OBJECTIVE. The purpose of this paper is to describe a simple and safer silicone tube insertion technique in endoscopic dacryocystorhinostomy.
MATERIAL AND METHODS. In our technique, steel wire is inserted into a rigid suction tube (3 mm in diameter) immediately after the medial wall of the sac under endoscopic view. The duration of retrieving the wire from the sac and out of the nasal passage, the number of mucosal lacerations and bleeding were compared with conventional methods such as using retrieval device or forceps.
RESULTS. The duration of retrieving the wire from the sac and out of the nasal passage and mucosal laceration were statistically reduced (P<0.05) in this novel technique when compared with other methods.
CONCLUSION. Sheltering the sharp end of the wire with a suction cannula is a safe and easy method without using any additional tools
Sarcoidosis is a rare condition, presenting with granulomatous lesions typically located in the lungs, spleen and lymph nodes. We present an atypical case of sarcoidosis, with an initial lesion located in the nasopharynx. The patient is a 38-year-old male, with the complaints of cephalalgia, nasal obstruction and hyposmia, detected during further examination with degenerative spinal modifications, prostate inflammation and lung-based sarcoidosis. A biopsy of the lesion located in the postnasal cavity revealed granulomatous origin. The patient underwent total endoscopic adenoid removal and radiofrequency-assisted bilateral turbinate reduction, with favourable post operatory evolution. Atypical localizations of sarcoidosis lesions must be considered in the case of unusual lesions, regardless of localisation.
Intracranial haemorrhage (ICH) is a known, but a rare cause of out of hospital cardiac arrest (OHCA). It results in the development of non-shockable rhythms such as asystole or pulseless electrical activity (PEA).
A 77- years old male had an OHCA without any prodrome. An emergency medical services (EMS) team responded to an emergency call and intubated the patient at the site before transporting him to the Acute Care Hospital, New Brunswick, New Jersey, USA. On admission, a non-contrast computed tomography scan of the head revealed a large cerebellar haemorrhage. Non-traumatic ICH is a rare cause of OHCA. Although subarachnoid haemorrhage causing cardiac arrest has been described in the literature, cerebellar haemorrhage leading to cardiac arrest is rare. The mechanism by which ICH patients develop cardiac arrest is likely explained by a massive catecholamine surge leading to cardiac stunning.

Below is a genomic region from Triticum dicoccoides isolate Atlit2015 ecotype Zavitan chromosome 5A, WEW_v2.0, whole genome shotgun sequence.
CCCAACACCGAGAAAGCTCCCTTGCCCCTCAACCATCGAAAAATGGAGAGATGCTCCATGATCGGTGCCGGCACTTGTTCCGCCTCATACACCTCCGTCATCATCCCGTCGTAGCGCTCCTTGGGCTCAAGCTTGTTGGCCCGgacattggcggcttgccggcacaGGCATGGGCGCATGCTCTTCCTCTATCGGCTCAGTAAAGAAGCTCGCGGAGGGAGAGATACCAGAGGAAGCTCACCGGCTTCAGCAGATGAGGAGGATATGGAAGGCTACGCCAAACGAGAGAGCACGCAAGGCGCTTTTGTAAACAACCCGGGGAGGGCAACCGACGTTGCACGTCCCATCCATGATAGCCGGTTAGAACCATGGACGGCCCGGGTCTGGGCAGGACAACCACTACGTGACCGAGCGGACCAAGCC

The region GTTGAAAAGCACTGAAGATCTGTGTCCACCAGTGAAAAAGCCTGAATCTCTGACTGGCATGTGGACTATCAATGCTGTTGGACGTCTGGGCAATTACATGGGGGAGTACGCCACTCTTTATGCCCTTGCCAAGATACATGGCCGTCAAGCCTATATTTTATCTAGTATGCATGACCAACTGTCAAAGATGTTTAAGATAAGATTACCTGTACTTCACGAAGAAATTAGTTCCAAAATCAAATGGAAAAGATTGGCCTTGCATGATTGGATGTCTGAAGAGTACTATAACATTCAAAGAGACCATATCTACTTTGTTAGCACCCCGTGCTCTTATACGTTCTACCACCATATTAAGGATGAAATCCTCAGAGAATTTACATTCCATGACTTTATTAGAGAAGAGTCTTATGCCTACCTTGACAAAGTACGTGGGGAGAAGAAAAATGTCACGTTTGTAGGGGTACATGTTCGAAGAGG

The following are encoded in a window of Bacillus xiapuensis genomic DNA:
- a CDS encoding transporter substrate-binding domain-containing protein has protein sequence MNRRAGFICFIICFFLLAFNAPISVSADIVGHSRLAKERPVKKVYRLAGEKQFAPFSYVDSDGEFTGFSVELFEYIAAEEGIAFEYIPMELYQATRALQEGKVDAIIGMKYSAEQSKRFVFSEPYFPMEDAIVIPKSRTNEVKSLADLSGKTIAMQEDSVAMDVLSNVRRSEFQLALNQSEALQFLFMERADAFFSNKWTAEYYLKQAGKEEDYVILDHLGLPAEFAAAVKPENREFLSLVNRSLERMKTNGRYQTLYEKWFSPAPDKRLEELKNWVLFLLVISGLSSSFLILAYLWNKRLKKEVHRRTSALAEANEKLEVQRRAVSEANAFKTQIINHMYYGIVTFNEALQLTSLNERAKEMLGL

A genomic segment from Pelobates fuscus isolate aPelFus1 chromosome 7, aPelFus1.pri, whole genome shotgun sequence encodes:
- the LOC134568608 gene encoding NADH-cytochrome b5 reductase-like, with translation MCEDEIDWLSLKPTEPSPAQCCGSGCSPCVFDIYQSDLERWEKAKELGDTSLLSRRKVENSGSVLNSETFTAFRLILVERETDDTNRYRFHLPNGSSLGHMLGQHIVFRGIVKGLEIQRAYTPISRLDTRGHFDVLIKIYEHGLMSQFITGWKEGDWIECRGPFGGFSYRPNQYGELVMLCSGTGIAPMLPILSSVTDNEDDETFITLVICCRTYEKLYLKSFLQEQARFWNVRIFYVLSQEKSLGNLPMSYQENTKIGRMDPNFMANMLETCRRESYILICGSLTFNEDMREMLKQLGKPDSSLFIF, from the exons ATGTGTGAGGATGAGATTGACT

A non-shockable rhythm in the seting of a sudden cardiac arrest should raise alarms for a primary non-cardiac ethology, especially a primary cerebrovascular event. The absence of brainstem reflexes increases the likelihood of an intracranial process.
To evaluate the kinetics of inflammatory biomarkers in septic patients in order to identify the most reliable predictor of unfavorable outcome.
A prospective analysis of septic patients was performed. Median levels of neutrophil/lymphocyte count ratio, fibrinogen, C-reactive protein and procalcitonin were dynamically assessed and comparatively analyzed.
Seventy-seven patients were included. Descendent kinetic patterns were registered for all biomarkers, except C-reactive protein. At 24 hours, neutrophil/lymphocyte count ratio significantly decreased in 42.85% of cases, procalcitonin in 37.33%, C-reactive protein in 16.12% and fibrinogen in 1.58% of cases. At 72 hours, procalcitonin decreased to one-half in 70% of cases and neutrophil/lymphocyte count ratio in 67.53% of cases.
Neutrophil/lymphocyte count ratio and procalcitonin significantly decreased in the first 72 hours, while C-reactive protein increased in the first 24 hours. The proportions of patients with major decrease of baseline values were higher for neutrophil/lymphocyte count ratio and procalcitonin.